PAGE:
American Pickers: Behind the Scenes
Mike Wolfe follows his flashlight past a 1923 Avery tractor and a row of rusty gasoline pumps crammed inside of a metal storage building in Parsons, Kan. Half-hidden in a corner is a 6-foot-tall “OPEN” sign with an arrow that lights up.
“Rick, what do you have to have for this?” Wolfe asks owner Rick Trotnic, 52, a collector of automotive artifacts and antique farm machinery.
Trotnic wants $600, but Wolfe offers $500. After some haggling, the two strike a deal for $525. Wolfe wriggles the giant arrow from its dusty resting place as he and co-star Frank Fritz score another purchase on the “American Pickers” television show.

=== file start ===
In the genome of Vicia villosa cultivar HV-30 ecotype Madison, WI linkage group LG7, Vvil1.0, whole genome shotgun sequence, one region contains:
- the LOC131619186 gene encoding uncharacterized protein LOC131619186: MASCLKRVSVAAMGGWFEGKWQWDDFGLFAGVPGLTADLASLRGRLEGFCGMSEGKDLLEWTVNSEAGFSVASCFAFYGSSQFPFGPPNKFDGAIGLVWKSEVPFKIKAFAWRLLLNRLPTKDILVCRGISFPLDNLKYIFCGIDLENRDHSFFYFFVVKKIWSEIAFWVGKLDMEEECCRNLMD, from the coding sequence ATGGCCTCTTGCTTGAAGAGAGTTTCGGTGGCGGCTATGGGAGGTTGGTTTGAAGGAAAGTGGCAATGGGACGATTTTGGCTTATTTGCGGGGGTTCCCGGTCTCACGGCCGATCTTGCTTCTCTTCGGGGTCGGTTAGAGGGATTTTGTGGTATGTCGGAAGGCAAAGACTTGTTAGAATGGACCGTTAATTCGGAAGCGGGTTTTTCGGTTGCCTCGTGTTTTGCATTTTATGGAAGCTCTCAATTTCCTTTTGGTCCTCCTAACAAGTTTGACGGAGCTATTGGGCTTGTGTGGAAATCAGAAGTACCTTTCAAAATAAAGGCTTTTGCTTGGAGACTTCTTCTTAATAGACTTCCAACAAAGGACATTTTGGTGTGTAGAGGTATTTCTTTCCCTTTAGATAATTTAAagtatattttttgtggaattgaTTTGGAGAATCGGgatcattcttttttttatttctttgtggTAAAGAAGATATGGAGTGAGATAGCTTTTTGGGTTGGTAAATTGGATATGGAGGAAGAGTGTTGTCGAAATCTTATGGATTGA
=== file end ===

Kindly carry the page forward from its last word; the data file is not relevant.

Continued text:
Since the program premiered in 2010, Wolfe and Fritz, both 48, have scavenged America’s back roads in more than 40 states in search of “rusty gold.” That’s what they call the vintage bicycles, motorcycles, farm machinery, advertising signs and other historical gems they unearth from cluttered barns and sheds, junkyards and brush piles.
“People feel intimidated by the word ‘antique,’’’ says Wolfe, who lives with his wife, Jodi, and toddler daughter, Charlie, in Leiper’s Fork, Tenn. “This is blue-collar, digging in the dirt. We celebrate the imperfect— the sun-baked, rusty and dirty.”